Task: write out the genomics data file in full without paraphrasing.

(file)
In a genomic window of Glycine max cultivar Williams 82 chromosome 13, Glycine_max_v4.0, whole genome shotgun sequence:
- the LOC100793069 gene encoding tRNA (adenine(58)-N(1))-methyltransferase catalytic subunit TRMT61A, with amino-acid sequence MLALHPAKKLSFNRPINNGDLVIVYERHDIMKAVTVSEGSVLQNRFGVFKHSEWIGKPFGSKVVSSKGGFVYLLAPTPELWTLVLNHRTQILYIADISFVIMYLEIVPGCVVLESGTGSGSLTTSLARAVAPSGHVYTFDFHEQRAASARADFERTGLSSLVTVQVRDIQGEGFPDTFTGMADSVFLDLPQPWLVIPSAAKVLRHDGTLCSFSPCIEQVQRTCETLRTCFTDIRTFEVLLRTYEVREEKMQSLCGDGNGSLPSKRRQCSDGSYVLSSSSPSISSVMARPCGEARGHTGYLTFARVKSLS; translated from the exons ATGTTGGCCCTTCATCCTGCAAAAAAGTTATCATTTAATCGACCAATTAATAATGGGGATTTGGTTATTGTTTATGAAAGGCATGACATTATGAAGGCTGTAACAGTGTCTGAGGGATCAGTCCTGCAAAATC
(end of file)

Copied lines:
In a genomic window of Glycine max cultivar Williams 82 chromosome 13, Glycine_max_v4.0, whole genome shotgun sequence:
- the LOC100793069 gene encoding tRNA (adenine(58)-N(1))-methyltransferase catalytic subunit TRMT61A, with amino-acid sequence MLALHPAKKLSFNRPINNGDLVIVYERHDIMKAVTVSEGSVLQNRFGVFKHSEWIGKPFGSKVVSSKGGFVYLLAPTPELWTLVLNHRTQILYIADISFVIMYLEIVPGCVVLESGTGSGSLTTSLARAVAPSGHVYTFDFHEQRAASARADFERTGLSSLVTVQVRDIQGEGFPDTFTGMADSVFLDLPQPWLVIPSAAKVLRHDGTLCSFSPCIEQVQRTCETLRTCFTDIRTFEVLLRTYEVREEKMQSLCGDGNGSLPSKRRQCSDGSYVLSSSSPSISSVMARPCGEARGHTGYLTFARVKSLS; translated from the exons ATGTTGGCCCTTCATCCTGCAAAAAAGTTATCATTTAATCGACCAATTAATAATGGGGATTTGGTTATTGTTTATGAAAGGCATGACATTATGAAGGCTGTAACAGTGTCTGAGGGATCAGTCCTGCAAAATC